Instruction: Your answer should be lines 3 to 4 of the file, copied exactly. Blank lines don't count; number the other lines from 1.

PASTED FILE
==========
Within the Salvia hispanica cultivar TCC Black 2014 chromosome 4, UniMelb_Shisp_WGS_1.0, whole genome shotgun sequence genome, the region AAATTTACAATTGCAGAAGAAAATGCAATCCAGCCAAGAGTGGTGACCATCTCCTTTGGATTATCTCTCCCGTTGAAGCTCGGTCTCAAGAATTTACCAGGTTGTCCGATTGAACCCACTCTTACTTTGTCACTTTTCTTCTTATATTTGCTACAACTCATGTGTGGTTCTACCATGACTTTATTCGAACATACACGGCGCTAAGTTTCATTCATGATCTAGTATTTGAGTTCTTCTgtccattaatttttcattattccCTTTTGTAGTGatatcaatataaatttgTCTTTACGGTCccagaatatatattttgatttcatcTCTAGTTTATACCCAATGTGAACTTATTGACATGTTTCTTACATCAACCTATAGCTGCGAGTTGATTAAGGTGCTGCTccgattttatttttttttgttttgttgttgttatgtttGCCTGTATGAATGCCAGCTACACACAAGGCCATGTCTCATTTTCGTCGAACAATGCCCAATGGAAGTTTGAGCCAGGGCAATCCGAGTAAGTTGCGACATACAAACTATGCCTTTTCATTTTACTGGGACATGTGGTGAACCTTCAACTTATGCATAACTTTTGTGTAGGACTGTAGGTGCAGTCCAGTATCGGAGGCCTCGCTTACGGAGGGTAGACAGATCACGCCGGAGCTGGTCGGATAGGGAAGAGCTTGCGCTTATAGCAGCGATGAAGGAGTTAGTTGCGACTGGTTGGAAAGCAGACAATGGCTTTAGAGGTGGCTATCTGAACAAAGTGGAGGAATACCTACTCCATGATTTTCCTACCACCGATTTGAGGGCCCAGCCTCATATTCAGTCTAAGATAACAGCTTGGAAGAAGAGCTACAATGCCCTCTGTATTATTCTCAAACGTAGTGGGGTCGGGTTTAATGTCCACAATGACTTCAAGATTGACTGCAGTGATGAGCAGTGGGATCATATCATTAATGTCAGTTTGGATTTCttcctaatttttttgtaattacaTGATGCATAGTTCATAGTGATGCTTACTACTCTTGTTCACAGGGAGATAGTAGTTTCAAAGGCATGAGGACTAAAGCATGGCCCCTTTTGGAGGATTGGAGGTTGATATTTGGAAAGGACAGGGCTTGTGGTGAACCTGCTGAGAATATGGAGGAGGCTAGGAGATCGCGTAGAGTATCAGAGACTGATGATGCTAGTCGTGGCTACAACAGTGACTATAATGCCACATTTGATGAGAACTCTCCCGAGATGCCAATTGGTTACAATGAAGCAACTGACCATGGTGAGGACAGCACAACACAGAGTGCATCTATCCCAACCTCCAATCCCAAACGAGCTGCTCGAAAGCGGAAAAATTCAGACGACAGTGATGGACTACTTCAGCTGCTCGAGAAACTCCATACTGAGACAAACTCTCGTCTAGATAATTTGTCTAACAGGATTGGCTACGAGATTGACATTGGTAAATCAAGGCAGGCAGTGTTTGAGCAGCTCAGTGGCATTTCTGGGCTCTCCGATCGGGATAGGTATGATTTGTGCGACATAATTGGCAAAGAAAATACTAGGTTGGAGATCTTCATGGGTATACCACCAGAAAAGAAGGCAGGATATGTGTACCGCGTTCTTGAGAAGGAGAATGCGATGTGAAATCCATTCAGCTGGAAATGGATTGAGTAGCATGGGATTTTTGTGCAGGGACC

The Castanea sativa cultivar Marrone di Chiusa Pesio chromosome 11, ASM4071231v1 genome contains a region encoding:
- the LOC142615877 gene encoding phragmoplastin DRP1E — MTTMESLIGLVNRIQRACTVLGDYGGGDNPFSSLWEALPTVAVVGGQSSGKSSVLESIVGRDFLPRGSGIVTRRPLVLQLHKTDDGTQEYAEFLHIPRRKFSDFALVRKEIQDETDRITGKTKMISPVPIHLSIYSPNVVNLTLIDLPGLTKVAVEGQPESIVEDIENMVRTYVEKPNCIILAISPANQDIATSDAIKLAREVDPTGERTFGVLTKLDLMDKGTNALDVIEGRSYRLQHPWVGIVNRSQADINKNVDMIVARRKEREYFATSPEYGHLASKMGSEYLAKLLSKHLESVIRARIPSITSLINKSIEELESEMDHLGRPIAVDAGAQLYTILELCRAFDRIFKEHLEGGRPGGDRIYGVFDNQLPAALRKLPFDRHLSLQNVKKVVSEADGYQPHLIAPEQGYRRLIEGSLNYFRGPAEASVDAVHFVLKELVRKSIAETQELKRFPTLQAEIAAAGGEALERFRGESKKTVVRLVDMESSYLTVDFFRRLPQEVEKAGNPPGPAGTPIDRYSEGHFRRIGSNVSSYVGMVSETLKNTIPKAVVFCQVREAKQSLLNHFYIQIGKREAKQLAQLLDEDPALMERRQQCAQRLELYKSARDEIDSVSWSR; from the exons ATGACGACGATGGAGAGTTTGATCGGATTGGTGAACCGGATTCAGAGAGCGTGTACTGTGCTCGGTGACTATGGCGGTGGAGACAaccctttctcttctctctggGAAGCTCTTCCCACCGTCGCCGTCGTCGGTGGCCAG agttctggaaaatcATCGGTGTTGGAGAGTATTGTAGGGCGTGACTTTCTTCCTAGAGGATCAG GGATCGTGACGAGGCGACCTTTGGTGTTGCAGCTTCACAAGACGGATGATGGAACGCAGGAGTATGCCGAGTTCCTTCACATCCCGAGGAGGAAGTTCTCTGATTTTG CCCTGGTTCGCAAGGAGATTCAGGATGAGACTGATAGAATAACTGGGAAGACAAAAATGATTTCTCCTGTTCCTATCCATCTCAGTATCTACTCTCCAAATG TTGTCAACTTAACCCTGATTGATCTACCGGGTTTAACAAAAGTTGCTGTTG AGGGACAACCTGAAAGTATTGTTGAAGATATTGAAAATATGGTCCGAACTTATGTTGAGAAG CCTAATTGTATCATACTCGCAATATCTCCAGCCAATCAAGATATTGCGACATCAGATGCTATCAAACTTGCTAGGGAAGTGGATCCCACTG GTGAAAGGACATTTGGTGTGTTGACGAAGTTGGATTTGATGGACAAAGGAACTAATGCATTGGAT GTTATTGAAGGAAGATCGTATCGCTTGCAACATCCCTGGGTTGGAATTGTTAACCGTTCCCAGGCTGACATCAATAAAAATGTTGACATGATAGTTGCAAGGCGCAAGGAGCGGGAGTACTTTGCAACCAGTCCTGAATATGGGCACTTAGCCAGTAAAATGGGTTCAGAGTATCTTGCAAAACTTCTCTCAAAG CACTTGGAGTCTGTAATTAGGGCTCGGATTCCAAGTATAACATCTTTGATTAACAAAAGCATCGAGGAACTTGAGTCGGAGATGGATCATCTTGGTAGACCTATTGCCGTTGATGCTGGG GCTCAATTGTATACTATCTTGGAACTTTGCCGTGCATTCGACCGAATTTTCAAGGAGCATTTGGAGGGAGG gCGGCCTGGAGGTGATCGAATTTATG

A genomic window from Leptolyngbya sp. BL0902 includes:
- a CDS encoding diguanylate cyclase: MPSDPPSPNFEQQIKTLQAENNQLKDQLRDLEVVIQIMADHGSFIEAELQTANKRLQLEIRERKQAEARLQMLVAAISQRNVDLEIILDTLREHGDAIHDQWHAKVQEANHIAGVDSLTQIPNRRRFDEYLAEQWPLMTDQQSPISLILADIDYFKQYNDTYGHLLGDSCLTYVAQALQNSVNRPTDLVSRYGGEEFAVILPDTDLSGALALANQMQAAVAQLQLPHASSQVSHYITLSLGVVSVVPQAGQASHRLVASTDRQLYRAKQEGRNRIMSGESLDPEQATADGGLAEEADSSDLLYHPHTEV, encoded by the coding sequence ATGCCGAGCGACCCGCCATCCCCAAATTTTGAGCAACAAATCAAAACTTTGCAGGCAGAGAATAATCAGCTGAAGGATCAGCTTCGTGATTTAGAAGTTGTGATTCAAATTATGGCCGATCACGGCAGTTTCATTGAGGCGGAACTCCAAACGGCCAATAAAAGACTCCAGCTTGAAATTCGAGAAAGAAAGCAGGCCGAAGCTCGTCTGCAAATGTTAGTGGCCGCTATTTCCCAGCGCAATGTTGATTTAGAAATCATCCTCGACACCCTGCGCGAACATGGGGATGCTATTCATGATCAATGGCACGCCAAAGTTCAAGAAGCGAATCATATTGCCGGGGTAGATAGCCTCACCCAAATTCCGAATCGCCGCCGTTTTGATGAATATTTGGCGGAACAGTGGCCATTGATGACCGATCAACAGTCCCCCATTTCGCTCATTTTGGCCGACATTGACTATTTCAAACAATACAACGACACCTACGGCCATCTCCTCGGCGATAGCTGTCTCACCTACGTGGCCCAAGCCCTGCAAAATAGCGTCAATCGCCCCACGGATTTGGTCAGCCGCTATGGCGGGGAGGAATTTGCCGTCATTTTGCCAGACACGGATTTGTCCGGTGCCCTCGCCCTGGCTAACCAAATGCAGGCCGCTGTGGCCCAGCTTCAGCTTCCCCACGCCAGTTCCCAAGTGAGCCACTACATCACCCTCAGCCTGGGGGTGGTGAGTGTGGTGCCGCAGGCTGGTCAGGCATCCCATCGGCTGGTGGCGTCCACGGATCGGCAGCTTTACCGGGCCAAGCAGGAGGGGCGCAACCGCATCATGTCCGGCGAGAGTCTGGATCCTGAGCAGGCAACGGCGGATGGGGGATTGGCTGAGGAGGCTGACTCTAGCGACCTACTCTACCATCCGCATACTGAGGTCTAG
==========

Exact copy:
- the LOC142615877 gene encoding phragmoplastin DRP1E — MTTMESLIGLVNRIQRACTVLGDYGGGDNPFSSLWEALPTVAVVGGQSSGKSSVLESIVGRDFLPRGSGIVTRRPLVLQLHKTDDGTQEYAEFLHIPRRKFSDFALVRKEIQDETDRITGKTKMISPVPIHLSIYSPNVVNLTLIDLPGLTKVAVEGQPESIVEDIENMVRTYVEKPNCIILAISPANQDIATSDAIKLAREVDPTGERTFGVLTKLDLMDKGTNALDVIEGRSYRLQHPWVGIVNRSQADINKNVDMIVARRKEREYFATSPEYGHLASKMGSEYLAKLLSKHLESVIRARIPSITSLINKSIEELESEMDHLGRPIAVDAGAQLYTILELCRAFDRIFKEHLEGGRPGGDRIYGVFDNQLPAALRKLPFDRHLSLQNVKKVVSEADGYQPHLIAPEQGYRRLIEGSLNYFRGPAEASVDAVHFVLKELVRKSIAETQELKRFPTLQAEIAAAGGEALERFRGESKKTVVRLVDMESSYLTVDFFRRLPQEVEKAGNPPGPAGTPIDRYSEGHFRRIGSNVSSYVGMVSETLKNTIPKAVVFCQVREAKQSLLNHFYIQIGKREAKQLAQLLDEDPALMERRQQCAQRLELYKSARDEIDSVSWSR; from the exons ATGACGACGATGGAGAGTTTGATCGGATTGGTGAACCGGATTCAGAGAGCGTGTACTGTGCTCGGTGACTATGGCGGTGGAGACAaccctttctcttctctctggGAAGCTCTTCCCACCGTCGCCGTCGTCGGTGGCCAG agttctggaaaatcATCGGTGTTGGAGAGTATTGTAGGGCGTGACTTTCTTCCTAGAGGATCAG GGATCGTGACGAGGCGACCTTTGGTGTTGCAGCTTCACAAGACGGATGATGGAACGCAGGAGTATGCCGAGTTCCTTCACATCCCGAGGAGGAAGTTCTCTGATTTTG CCCTGGTTCGCAAGGAGATTCAGGATGAGACTGATAGAATAACTGGGAAGACAAAAATGATTTCTCCTGTTCCTATCCATCTCAGTATCTACTCTCCAAATG TTGTCAACTTAACCCTGATTGATCTACCGGGTTTAACAAAAGTTGCTGTTG AGGGACAACCTGAAAGTATTGTTGAAGATATTGAAAATATGGTCCGAACTTATGTTGAGAAG CCTAATTGTATCATACTCGCAATATCTCCAGCCAATCAAGATATTGCGACATCAGATGCTATCAAACTTGCTAGGGAAGTGGATCCCACTG GTGAAAGGACATTTGGTGTGTTGACGAAGTTGGATTTGATGGACAAAGGAACTAATGCATTGGAT GTTATTGAAGGAAGATCGTATCGCTTGCAACATCCCTGGGTTGGAATTGTTAACCGTTCCCAGGCTGACATCAATAAAAATGTTGACATGATAGTTGCAAGGCGCAAGGAGCGGGAGTACTTTGCAACCAGTCCTGAATATGGGCACTTAGCCAGTAAAATGGGTTCAGAGTATCTTGCAAAACTTCTCTCAAAG CACTTGGAGTCTGTAATTAGGGCTCGGATTCCAAGTATAACATCTTTGATTAACAAAAGCATCGAGGAACTTGAGTCGGAGATGGATCATCTTGGTAGACCTATTGCCGTTGATGCTGGG GCTCAATTGTATACTATCTTGGAACTTTGCCGTGCATTCGACCGAATTTTCAAGGAGCATTTGGAGGGAGG gCGGCCTGGAGGTGATCGAATTTATG

A genomic window from Leptolyngbya sp. BL0902 includes: